I came to Crystal Fighters a bit late as at the time I was stuck in a passive haze caused by unemployment, homelessness (well I was effectively squatting at my cousins place - my bad Greg) and copious amounts of Chinese food and Modern Warfare multiplayer. So by the time I actually listened to them (my hand was forced by a couple of good friends - cheers James and Chris), I had a very vague impression of what sort of band they were.

This impression was as thus: they perform electro/techno/indie all heavily influenced by Basque folk culture to which they were somehow linked via a relative’s half finished folk opera. Now this is basically what all the hype surrounding their emergence was focusing on and its easy to see why. It conjures up (in my stupid brain anyway) an imagine of Basque peasants stumbling from the hills, wine skin and carbine slung over shoulders, wandering into town, grabbing a synth and smashing into some crazy postmodern, genre melting performance.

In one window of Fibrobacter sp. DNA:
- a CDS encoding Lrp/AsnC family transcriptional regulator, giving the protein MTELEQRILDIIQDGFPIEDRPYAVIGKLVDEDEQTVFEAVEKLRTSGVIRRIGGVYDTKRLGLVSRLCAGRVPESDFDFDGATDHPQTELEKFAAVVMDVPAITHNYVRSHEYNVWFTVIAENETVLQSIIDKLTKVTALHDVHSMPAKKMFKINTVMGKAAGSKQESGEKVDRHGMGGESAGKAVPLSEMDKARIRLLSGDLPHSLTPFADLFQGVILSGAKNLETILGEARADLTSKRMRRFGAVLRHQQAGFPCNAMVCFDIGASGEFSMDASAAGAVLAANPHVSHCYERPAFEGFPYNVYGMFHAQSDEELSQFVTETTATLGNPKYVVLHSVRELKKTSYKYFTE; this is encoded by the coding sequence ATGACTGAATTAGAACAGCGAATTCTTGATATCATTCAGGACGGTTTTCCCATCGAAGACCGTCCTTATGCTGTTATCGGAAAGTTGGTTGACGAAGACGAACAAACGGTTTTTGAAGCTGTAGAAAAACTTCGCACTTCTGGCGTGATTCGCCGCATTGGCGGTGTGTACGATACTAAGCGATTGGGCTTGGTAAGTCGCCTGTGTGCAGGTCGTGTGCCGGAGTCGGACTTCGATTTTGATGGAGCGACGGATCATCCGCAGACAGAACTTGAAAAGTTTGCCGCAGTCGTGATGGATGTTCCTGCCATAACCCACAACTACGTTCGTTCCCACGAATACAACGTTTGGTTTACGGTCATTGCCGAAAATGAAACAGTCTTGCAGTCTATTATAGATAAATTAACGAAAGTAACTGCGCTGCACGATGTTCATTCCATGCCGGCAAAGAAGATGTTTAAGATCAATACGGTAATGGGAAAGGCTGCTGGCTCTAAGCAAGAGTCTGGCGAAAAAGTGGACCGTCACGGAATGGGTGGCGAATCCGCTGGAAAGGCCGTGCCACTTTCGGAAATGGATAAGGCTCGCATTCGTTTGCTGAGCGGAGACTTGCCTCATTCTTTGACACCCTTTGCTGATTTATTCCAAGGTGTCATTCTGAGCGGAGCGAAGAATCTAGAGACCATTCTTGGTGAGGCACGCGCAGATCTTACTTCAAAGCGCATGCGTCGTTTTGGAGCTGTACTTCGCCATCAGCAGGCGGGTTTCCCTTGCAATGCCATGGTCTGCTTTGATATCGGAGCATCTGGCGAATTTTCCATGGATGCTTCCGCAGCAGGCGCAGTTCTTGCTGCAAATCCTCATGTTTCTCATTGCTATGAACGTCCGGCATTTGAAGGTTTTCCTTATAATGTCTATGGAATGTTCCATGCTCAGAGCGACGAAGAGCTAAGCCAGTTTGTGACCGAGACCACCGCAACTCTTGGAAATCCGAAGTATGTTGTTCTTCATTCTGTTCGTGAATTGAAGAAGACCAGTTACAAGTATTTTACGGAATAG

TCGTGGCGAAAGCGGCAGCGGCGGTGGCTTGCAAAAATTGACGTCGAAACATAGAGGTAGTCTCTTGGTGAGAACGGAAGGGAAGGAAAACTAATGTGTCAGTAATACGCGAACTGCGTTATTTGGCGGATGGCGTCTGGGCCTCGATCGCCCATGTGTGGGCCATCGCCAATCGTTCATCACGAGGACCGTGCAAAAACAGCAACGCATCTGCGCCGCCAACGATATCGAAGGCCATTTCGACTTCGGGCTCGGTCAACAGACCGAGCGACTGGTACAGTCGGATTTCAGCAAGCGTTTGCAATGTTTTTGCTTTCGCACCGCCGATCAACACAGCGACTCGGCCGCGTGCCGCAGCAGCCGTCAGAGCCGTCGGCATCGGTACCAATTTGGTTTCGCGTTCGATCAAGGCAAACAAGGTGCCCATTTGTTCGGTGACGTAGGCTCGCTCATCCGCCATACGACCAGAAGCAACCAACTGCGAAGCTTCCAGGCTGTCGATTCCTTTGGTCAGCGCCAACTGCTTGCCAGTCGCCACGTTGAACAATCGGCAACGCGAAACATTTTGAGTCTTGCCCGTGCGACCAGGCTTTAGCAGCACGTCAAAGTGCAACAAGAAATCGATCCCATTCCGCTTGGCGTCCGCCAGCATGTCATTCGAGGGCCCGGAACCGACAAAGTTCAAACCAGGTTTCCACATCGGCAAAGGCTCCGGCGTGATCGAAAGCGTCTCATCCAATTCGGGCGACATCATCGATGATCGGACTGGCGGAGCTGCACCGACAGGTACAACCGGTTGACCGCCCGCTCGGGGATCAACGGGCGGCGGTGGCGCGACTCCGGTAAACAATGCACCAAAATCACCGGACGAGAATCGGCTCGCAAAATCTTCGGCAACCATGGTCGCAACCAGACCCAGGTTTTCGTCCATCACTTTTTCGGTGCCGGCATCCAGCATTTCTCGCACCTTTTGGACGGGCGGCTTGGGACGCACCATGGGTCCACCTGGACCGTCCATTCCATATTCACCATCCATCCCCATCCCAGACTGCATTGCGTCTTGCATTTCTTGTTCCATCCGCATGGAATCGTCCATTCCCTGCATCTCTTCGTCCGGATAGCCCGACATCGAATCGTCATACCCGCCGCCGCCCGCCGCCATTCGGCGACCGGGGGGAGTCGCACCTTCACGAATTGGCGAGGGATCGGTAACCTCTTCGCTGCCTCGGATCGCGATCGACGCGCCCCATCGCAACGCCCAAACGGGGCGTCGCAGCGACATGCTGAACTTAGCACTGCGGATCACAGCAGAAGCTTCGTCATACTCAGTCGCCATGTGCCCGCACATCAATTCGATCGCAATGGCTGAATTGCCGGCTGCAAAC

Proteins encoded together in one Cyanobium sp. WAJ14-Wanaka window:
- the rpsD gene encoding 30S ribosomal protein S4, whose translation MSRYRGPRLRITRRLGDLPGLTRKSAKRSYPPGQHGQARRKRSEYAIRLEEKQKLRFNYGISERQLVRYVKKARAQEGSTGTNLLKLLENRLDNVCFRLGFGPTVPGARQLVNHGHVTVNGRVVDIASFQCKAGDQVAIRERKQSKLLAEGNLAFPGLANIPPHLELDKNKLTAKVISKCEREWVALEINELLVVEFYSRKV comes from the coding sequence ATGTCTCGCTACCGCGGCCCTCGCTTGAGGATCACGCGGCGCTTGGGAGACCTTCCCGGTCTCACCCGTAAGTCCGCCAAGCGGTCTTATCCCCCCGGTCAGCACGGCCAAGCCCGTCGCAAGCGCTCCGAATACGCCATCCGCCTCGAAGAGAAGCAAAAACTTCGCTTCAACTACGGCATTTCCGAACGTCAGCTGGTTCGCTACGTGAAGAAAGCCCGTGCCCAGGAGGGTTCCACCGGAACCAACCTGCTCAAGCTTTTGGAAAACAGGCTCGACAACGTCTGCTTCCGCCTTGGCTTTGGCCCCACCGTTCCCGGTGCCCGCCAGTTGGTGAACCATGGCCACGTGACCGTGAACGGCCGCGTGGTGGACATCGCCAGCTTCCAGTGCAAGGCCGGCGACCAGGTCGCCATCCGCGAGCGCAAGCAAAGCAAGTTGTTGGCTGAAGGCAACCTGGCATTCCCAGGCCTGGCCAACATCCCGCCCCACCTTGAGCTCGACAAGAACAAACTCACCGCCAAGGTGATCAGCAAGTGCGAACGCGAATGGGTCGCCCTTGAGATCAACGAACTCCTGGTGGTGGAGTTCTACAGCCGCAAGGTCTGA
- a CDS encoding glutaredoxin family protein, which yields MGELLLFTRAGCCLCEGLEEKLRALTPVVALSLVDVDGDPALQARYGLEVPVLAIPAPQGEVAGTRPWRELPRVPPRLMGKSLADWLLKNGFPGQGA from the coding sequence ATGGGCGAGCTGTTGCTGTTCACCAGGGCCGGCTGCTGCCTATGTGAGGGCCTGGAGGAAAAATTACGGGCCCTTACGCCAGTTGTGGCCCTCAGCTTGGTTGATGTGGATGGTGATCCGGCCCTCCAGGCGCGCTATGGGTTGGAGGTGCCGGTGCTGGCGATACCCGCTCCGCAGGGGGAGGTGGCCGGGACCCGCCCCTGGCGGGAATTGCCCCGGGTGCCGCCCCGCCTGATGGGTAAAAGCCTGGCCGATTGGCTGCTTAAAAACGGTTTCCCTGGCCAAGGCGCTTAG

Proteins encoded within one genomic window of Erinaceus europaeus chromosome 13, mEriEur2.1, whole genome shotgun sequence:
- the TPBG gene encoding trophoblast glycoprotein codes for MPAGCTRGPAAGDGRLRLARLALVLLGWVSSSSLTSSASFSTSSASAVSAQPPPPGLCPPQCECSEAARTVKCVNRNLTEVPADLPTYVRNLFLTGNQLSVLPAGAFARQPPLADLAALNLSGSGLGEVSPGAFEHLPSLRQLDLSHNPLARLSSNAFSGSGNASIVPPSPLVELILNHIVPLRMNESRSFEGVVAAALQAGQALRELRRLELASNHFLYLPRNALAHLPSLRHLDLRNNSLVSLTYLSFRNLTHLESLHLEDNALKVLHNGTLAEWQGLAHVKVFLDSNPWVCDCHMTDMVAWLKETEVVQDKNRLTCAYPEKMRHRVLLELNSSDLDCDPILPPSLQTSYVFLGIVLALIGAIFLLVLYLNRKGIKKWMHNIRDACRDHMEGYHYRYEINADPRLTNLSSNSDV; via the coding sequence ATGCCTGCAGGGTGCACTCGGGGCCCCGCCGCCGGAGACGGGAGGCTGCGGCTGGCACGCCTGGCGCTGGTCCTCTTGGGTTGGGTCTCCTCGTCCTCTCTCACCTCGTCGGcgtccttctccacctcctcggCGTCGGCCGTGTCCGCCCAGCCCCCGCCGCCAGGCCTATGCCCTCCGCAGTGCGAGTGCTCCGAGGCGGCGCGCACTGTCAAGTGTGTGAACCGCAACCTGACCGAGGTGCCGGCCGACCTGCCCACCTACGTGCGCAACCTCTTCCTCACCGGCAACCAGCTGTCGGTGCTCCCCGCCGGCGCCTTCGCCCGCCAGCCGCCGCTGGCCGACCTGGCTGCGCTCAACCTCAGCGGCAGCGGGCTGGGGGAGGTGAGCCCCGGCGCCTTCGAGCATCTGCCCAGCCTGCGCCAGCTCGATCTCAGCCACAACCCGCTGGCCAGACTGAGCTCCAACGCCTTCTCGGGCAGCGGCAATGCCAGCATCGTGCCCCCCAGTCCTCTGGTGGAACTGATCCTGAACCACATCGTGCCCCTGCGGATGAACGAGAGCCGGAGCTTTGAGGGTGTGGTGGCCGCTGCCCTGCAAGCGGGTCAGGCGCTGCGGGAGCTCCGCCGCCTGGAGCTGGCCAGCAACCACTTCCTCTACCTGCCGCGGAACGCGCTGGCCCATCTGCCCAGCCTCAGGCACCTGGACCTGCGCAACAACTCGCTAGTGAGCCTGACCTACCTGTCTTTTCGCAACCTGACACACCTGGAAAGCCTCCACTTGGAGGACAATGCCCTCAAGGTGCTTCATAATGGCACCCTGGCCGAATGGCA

Not pictured - Synths

Unfortunately they are actually from East London.

Of course I am being very unfair. It just seems very contrived, especially after such an exciting first impression. This is made somewhat worse by Sebastian Pringle (the lead singer) affecting a Spanish accent between songs on stage (not to mention dressing up like a hippy Jesus).

This is the trouble with the form of hype that now gets spread around the internet; people concentrate on the image of artists, on what can be said about them and how to classify them, before they ever actually pay attention to the songs. This is a problem as it leads to drivel like the above, I have not mentioned a single thing about their actual music and I blame the internet. Which is clearly stupid, as it is entirely my fault.

Take 2.